Interested in learning more about the potential impacts of natural gas development in the region, many area residents and business owners attended one of two special forums held Thursday in Marietta.
A number of local residents have been contacted recently by oil and gas prospectors who are hoping to secure mineral leases.
But for every lease offer, there is a landowner with questions, prompting the need for the forums, held at the Lafayette Hotel and sponsored by Peoples Bank and the Marietta Area Chamber of Commerce.
About 80 people attended the early afternoon session, designed for business owners. The evening session, for landowners, drew a capacity crowd with 125 people in attendance.
"We had another 80 on a waiting list who wanted to come," said Charlotte Keim, chamber president. "We're considering doing this again because there's so much interest and so many questions."
One of those in attendance was Robin Newhart, of Whipple, who said she was recently contacted about the prospect of leasing her land. She said the promises of upfront cash and royalties is tempting but she worries about potential dangers from the drilling. She asked the panel about risks, including the possibility of contaminating drinking water sources.
"A lawyer (who spoke earlier) said we have nothing to lose but if we have leaking frack water we have a lot to lose," Newhart said.
Robert Chase, professor and chair of Marietta College's Department of Petroleum Engineering and Geology, said although there are risks, there is no evidence a fracking well has ever contaminated a drinking water supply. He said the process has been used safely for decades.
Chase said oil and gas companies know and understand the risks involved in drilling and are prepared to respond to problems quickly.
"Should we shut down the whole industry because there's a 1 in 25,000 risk of something happening?" Chase asked. "You tell me."
The forum featured local experts who discussed the impact of gas drilling from legal, accounting, financial planning and economic perspectives.
Another landowner asked if they could restrict where gas pipelines are located after agreeing to a lease.
Local attorney Jim Huggins said it depends on what was agreed to in the lease.
"Unless there's something specific in the lease, they have the right to reasonable use of the land to develop, market and sell natural gas," he said.
Huggins strongly encouraged individuals to contact an attorney before signing any lease.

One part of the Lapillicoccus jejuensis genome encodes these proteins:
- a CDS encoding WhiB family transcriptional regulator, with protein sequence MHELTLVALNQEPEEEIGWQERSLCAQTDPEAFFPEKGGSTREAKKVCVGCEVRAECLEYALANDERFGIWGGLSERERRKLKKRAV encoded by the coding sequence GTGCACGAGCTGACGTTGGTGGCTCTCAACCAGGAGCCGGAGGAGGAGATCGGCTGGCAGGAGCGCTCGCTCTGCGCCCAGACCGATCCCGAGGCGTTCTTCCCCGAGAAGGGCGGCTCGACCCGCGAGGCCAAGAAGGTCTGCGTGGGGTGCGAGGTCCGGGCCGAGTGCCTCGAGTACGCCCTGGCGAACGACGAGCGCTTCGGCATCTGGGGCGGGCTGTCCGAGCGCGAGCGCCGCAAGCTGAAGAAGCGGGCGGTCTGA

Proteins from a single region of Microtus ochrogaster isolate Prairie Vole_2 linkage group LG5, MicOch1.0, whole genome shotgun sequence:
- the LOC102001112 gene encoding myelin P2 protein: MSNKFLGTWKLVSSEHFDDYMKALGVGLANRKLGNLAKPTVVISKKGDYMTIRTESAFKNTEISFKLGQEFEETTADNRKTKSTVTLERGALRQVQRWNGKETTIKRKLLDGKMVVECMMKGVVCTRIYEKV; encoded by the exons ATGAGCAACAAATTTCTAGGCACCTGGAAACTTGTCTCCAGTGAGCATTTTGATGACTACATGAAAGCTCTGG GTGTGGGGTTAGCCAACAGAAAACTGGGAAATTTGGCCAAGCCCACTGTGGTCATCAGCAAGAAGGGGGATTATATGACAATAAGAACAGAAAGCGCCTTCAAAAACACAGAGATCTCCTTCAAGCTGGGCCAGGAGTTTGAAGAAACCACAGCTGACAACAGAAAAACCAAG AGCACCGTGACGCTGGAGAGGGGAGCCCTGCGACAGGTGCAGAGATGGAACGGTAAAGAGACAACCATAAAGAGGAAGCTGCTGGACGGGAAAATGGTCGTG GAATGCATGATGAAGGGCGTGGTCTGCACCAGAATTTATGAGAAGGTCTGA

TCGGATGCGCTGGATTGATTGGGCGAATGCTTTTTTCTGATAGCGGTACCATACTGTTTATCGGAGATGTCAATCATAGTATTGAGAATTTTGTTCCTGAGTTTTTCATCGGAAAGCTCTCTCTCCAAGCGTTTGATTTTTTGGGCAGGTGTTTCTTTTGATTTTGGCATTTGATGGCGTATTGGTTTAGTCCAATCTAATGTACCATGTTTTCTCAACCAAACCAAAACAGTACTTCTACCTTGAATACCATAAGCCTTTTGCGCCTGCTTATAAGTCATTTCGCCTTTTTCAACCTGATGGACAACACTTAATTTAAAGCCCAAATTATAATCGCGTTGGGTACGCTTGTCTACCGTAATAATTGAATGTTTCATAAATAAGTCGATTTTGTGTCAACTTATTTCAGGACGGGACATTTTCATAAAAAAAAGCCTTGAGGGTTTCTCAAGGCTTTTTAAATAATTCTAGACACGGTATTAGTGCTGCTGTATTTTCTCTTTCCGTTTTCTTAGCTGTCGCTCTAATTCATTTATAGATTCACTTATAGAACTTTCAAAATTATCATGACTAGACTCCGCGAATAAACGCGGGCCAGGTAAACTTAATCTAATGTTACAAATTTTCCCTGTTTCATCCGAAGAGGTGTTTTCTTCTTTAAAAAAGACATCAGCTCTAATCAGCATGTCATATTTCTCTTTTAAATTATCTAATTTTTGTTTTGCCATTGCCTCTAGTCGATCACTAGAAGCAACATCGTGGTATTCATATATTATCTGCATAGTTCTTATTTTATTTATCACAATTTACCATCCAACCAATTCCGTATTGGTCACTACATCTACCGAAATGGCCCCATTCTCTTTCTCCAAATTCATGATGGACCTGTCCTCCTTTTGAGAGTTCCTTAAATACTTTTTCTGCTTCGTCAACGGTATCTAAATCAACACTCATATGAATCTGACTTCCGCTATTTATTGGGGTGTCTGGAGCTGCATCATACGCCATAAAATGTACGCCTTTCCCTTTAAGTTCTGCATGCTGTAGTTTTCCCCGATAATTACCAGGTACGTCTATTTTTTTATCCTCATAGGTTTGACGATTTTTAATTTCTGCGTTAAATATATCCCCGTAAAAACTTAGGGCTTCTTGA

Depending on the location, some prospectors are paying up to $3,000 per acre up front with promises of 12 to 18 percent in royalties.
Traditionally, oil and gas leases have paid as little as $10 per acre and about one-eighth in royalties, Huggins said.
The recent frenzy is over gas being recovered from Marcellus and Utica shale formations, both of which can be found in Washington County. Scientists have always known the formations, which run from 8,000 to 15,000 feet below ground, held large amounts of natural gas but only recently have oil companies developed the techniques to tap into the resource.
The Marcellus formation alone is believed to hold more than 50 trillion cubic feet of recoverable gas.
Caldwell resident Rome Lori said he came to Thursday's meetings to learn more about how the potential boon may affect his business and land. Lori owns a motel and restaurant in Noble County. He said he also owns more than 100 acres there.
"Some of the prospectors spending time over at the courthouse have been staying at the motel, so I've seen a little impact so far," he said. "What I really want to know is what will this really mean for the local economy."
Thursday's forums were divided with a two-hour session in the afternoon for business owners and an evening session for landowners. Lori attended both.
One landowner asked the panel if there was concern for too much development of the local natural gas supply.
"How are we going to sell it all?" he asked. "Will there be a market or will prices drop to where we can't make any money?"
Jerry James, president of Artex Oil Company in Marietta, said he anticipated demand for natural gas will grow as supplies grow. He said natural gas-fired power plants will be used more, especially as coal-fired plants are shuttered.
He said there is potential for more vehicles to be built or converted to run on natural gas.
James also noted that more than 100 years ago, during Ohio's first gas boon, the abundance of gas led to business development, especially for glass production.
"There's the potential for another market to develop," he said.